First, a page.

• When we experience a significant loss of any kind, the psychological processes involved often happen in a series of stages.
  • One of the most compelling is the bargaining stage of grief—a time during which an individual struggles to comprehend how to accept the loss of a loved one, possession, job, or something else.
  • The bargaining stage of grief may involve pleading with a higher power, such as a god, spirit, fate, karma, or another person, begging for the lost item, person, relationship, or other “thing” to be returned to them.
  • Though the thought process is irrational, the bargaining stage of grief is entirely normal, and after a certain time, especially with help from a grief or bereavement counselor, the individual will be able to accept their loss.

The bargaining stage of grief is a process in which an individual who has suffered a loss might seek to regain control of their inner narrative, as they slowly process what has happened to them or someone they care about. Bargaining involves psychological negotiating with oneself, other people, or even a higher power in order to try and change past or future events.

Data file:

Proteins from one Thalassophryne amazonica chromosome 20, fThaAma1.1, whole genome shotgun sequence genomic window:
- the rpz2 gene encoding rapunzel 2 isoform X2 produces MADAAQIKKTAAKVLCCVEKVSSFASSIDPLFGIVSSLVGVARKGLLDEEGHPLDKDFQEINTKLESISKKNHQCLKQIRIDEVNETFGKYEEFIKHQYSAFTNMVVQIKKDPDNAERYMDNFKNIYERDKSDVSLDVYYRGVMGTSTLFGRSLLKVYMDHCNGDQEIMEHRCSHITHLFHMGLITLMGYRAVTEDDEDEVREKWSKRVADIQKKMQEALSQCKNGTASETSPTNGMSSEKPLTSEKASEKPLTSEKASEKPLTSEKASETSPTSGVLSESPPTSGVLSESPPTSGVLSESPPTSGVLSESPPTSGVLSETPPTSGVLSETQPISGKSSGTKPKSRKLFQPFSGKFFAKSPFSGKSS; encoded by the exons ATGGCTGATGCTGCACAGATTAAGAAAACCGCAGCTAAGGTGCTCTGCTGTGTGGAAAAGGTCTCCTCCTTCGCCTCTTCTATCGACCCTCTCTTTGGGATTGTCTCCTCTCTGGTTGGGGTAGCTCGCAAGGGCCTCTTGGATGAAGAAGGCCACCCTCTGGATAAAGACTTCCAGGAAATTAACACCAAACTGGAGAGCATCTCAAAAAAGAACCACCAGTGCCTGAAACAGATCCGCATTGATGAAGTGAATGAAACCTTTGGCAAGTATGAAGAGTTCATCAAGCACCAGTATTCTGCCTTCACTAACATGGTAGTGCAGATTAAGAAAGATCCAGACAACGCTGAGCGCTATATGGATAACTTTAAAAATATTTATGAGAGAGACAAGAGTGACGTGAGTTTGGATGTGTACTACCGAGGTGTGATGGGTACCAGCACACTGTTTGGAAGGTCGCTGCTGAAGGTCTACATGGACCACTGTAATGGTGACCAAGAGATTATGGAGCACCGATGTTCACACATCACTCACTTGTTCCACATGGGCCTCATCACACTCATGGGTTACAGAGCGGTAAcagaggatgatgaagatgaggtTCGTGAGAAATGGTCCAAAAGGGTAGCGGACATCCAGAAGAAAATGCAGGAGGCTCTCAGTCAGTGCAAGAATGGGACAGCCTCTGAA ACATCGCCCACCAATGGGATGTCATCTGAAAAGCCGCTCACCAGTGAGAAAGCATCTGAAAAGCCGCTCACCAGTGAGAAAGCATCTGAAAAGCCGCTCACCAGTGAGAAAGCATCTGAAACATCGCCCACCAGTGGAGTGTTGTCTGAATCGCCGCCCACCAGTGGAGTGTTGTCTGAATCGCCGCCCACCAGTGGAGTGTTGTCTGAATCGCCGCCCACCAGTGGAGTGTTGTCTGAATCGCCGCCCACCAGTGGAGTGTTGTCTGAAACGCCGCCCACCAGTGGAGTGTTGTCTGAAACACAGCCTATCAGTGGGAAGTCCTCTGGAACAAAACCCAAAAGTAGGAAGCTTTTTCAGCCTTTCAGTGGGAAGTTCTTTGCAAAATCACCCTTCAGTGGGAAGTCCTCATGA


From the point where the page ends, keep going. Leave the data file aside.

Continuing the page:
The bargaining process is just one of the five stages of grief. Everyone experiences the stages of grief in a very unique way—and it’s common for one particular stage to be more difficult to pass through than others. In fact, some of us will not go through every stage, or we might experience them out of order.